On View

‘Blues for Smoke’ at the Whitney Museum

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Jack Whitten, Black Table Setting (Homage to Duke Ellington), 1974

This multifarious show, with a title from a 1960 Jaki Byard album, makes a nuanced case for “blues” as an American expressive idiom. It also offers a new understanding of identity politics in art: not as a reductive set of categories illustrated visually, but rather with artwork as the locus of resistance to oppressive power structures. Some of the work in this exhibition, which traveled from the Museum of Contemporary Art in Los Angeles (where it was curated by Bennett Simpson) and was overseen at the Whitney by Chrissie Iles, deals expressly with the notion of the blues. David Hammons’s Chasing the Blue Train (1989), is a room-sized installation in which toy trains circle between piles of coal and among wooden shapes that evoke the tops of grand pianos. Other works, like Martin Kippenburger’s Martin, Into the Corner, You Should Be Ashamed of Yourself (1992), in which a dummy standing in for the artist faces the wall, make a viewer wonder if the theme of blues will hang together. Rachel Harrison’s colorful drawings of women—Dora Maar and Amy Winehouse among them—raise the same question. Read More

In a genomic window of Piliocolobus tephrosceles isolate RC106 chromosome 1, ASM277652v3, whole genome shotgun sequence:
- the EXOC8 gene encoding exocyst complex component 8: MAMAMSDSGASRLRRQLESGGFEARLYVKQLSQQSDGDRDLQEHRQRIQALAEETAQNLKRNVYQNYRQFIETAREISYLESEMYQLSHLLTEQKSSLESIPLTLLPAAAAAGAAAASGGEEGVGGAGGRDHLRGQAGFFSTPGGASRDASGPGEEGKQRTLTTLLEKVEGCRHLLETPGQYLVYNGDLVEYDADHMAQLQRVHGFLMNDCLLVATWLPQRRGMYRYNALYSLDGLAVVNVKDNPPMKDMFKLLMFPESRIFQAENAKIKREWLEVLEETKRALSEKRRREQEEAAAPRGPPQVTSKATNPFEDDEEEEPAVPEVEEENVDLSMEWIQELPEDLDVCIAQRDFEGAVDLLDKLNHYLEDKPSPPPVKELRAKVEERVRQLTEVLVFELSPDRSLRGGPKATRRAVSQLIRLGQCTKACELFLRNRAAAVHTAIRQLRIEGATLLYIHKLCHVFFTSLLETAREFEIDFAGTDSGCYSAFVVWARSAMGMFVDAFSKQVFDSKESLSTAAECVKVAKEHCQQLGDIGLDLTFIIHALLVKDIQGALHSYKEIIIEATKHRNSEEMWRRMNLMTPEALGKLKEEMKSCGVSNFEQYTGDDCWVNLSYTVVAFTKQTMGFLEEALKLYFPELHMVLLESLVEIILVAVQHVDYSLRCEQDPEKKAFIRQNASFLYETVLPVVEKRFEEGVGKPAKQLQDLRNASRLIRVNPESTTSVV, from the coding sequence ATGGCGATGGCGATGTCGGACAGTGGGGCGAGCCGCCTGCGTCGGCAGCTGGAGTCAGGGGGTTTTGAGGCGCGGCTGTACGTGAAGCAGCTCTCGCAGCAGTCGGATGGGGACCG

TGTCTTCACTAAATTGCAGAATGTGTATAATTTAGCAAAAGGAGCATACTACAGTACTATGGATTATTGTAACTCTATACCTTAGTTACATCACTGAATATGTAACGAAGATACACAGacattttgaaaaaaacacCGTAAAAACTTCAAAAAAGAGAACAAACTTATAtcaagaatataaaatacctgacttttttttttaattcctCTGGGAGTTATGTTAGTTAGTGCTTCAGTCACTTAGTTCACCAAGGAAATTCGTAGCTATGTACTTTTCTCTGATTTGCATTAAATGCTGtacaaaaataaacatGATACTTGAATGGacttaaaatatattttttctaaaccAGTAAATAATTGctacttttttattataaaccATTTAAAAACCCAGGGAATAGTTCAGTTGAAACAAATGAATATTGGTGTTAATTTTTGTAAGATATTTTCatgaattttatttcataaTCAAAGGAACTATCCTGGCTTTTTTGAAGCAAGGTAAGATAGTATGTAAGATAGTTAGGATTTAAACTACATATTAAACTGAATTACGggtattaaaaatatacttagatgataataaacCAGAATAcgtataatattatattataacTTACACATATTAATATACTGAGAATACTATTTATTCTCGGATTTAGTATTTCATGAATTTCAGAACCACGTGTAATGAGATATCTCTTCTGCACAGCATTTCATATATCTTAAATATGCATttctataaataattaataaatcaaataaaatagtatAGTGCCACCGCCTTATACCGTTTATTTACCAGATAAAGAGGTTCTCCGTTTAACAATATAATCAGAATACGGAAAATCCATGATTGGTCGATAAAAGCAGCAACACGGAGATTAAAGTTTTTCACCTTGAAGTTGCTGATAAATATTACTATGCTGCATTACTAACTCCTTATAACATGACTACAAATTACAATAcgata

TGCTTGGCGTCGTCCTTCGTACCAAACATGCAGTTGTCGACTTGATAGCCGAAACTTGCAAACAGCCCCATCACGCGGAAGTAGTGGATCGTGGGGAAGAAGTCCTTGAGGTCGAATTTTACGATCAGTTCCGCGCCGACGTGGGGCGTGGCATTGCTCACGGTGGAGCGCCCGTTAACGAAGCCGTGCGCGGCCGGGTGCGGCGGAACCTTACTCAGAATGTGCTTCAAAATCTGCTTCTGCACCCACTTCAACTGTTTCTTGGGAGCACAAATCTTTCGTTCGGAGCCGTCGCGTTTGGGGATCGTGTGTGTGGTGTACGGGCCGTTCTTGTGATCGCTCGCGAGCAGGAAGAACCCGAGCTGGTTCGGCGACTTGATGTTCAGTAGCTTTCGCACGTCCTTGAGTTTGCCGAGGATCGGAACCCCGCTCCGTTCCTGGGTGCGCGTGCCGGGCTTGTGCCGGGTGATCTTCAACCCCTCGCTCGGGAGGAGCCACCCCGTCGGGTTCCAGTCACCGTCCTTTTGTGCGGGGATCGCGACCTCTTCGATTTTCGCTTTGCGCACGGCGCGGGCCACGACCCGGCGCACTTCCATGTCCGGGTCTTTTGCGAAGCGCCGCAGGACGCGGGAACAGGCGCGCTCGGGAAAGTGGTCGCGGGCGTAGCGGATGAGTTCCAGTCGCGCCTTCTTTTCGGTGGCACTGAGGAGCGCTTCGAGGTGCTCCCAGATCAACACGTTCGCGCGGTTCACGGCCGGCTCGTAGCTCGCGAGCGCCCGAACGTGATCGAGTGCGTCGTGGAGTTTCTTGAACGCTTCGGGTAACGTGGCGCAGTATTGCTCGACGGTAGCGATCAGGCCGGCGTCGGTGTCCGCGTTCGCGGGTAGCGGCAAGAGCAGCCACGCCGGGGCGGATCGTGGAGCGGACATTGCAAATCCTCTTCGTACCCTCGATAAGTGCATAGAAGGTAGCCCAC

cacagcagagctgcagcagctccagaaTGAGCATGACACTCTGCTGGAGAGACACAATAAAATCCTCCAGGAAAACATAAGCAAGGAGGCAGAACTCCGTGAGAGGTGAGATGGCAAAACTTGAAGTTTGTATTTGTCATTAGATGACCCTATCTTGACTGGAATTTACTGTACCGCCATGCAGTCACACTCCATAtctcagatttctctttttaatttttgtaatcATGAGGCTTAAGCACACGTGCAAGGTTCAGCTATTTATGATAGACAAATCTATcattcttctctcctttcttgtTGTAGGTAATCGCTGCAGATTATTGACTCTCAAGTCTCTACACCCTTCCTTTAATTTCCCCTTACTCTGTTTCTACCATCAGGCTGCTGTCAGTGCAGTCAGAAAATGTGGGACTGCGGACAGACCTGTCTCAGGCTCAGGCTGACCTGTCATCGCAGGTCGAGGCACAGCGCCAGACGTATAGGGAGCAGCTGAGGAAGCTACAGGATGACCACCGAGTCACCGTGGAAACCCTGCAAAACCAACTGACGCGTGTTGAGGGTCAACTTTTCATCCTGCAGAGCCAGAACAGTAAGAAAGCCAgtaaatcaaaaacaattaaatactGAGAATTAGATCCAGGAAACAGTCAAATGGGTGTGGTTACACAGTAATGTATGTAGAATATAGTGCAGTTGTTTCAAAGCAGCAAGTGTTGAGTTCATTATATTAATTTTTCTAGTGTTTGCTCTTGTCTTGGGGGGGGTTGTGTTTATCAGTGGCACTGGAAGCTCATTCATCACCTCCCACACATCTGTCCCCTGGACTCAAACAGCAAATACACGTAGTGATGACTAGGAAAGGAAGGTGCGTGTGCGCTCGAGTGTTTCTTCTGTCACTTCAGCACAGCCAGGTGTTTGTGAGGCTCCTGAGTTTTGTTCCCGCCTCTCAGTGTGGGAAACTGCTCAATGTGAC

From Brush and Palette to Printer and Cartridge: ‘Picasso Black and White’ at the Guggenheim, ‘Wade Guyton OS’ at the Whitney

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Pablo Picasso, Head of a Woman (Dora), 1941 (cast 1958)

IN ADDITION to being the most celebrated artist of the 20th century, Picasso is also the most difficult to pin down. So it is not surprising that an austere exhibition of his paintings, sculptures and drawings, ostensibly all in black and white, actually yields smudges of color: jade, olive, lemon-meringue yellow, midnight blue. Less surprising is the fact that the pieces on view—some 118 paintings, sculptures and works on paper, including 38 being shown for the first time in the United States and five displayed for the first time in public—are full of his signature muscular shapes. The show’s curator, Carmen Giménez, brought Richard Serra to the Guggenheim Bilbao in 1999, and her taste for the sculptural is evident in this exhibition. Read More


Spot On: Between Louis Vuitton and the Internet, Yayoi Kusama Is Everywhere

(Courtesy the Whitney Museum)

It should be impossible to make a dull exhibition of work by Japanese artist Yayoi Kusama, a feisty 83-year-old whose scale-defying work—”infinity net” paintings, polka-dot installations, happenings, as well as dabblings in media, fashion and commerce—might play equally well in a closet and an arena. Yet the Whitney Museum has managed to put on a tepid retrospective: a dutiful and limited presentation of an artist who is larger than life. Read More